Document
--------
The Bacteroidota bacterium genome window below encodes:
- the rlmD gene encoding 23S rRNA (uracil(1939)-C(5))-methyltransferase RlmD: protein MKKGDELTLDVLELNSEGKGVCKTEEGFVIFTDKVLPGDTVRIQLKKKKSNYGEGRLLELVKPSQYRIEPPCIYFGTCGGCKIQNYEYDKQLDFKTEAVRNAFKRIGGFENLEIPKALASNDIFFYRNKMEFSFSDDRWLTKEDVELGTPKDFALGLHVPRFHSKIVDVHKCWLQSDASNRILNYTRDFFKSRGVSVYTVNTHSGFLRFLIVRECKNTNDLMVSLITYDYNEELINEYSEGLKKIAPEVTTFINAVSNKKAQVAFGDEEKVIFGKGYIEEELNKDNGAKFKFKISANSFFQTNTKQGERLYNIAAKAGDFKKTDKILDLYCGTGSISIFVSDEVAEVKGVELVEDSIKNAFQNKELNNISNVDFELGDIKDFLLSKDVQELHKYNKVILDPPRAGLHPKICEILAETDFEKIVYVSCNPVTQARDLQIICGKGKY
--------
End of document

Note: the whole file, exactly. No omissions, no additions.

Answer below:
The Bacteroidota bacterium genome window below encodes:
- the rlmD gene encoding 23S rRNA (uracil(1939)-C(5))-methyltransferase RlmD: protein MKKGDELTLDVLELNSEGKGVCKTEEGFVIFTDKVLPGDTVRIQLKKKKSNYGEGRLLELVKPSQYRIEPPCIYFGTCGGCKIQNYEYDKQLDFKTEAVRNAFKRIGGFENLEIPKALASNDIFFYRNKMEFSFSDDRWLTKEDVELGTPKDFALGLHVPRFHSKIVDVHKCWLQSDASNRILNYTRDFFKSRGVSVYTVNTHSGFLRFLIVRECKNTNDLMVSLITYDYNEELINEYSEGLKKIAPEVTTFINAVSNKKAQVAFGDEEKVIFGKGYIEEELNKDNGAKFKFKISANSFFQTNTKQGERLYNIAAKAGDFKKTDKILDLYCGTGSISIFVSDEVAEVKGVELVEDSIKNAFQNKELNNISNVDFELGDIKDFLLSKDVQELHKYNKVILDPPRAGLHPKICEILAETDFEKIVYVSCNPVTQARDLQIICGKGKY